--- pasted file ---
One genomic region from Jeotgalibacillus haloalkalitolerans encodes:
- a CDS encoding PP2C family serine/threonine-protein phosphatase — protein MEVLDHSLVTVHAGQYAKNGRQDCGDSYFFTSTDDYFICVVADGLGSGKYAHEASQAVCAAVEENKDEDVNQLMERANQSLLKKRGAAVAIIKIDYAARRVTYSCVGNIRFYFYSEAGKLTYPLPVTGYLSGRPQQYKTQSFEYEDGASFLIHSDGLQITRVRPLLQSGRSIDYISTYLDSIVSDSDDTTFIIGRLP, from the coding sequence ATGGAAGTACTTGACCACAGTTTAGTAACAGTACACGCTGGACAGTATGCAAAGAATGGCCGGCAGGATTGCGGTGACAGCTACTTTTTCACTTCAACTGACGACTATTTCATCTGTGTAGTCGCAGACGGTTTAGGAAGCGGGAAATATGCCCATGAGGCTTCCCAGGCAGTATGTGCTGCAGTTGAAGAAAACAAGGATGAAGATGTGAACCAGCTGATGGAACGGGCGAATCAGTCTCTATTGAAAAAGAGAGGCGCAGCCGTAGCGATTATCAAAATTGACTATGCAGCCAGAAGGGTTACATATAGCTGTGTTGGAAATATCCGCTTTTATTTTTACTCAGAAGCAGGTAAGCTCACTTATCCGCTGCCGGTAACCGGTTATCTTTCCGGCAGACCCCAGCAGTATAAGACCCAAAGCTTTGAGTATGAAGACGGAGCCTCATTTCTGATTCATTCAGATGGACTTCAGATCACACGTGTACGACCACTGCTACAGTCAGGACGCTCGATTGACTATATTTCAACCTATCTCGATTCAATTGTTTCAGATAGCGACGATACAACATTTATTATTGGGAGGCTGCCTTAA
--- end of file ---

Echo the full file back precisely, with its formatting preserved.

One genomic region from Jeotgalibacillus haloalkalitolerans encodes:
- a CDS encoding PP2C family serine/threonine-protein phosphatase — protein MEVLDHSLVTVHAGQYAKNGRQDCGDSYFFTSTDDYFICVVADGLGSGKYAHEASQAVCAAVEENKDEDVNQLMERANQSLLKKRGAAVAIIKIDYAARRVTYSCVGNIRFYFYSEAGKLTYPLPVTGYLSGRPQQYKTQSFEYEDGASFLIHSDGLQITRVRPLLQSGRSIDYISTYLDSIVSDSDDTTFIIGRLP, from the coding sequence ATGGAAGTACTTGACCACAGTTTAGTAACAGTACACGCTGGACAGTATGCAAAGAATGGCCGGCAGGATTGCGGTGACAGCTACTTTTTCACTTCAACTGACGACTATTTCATCTGTGTAGTCGCAGACGGTTTAGGAAGCGGGAAATATGCCCATGAGGCTTCCCAGGCAGTATGTGCTGCAGTTGAAGAAAACAAGGATGAAGATGTGAACCAGCTGATGGAACGGGCGAATCAGTCTCTATTGAAAAAGAGAGGCGCAGCCGTAGCGATTATCAAAATTGACTATGCAGCCAGAAGGGTTACATATAGCTGTGTTGGAAATATCCGCTTTTATTTTTACTCAGAAGCAGGTAAGCTCACTTATCCGCTGCCGGTAACCGGTTATCTTTCCGGCAGACCCCAGCAGTATAAGACCCAAAGCTTTGAGTATGAAGACGGAGCCTCATTTCTGATTCATTCAGATGGACTTCAGATCACACGTGTACGACCACTGCTACAGTCAGGACGCTCGATTGACTATATTTCAACCTATCTCGATTCAATTGTTTCAGATAGCGACGATACAACATTTATTATTGGGAGGCTGCCTTAA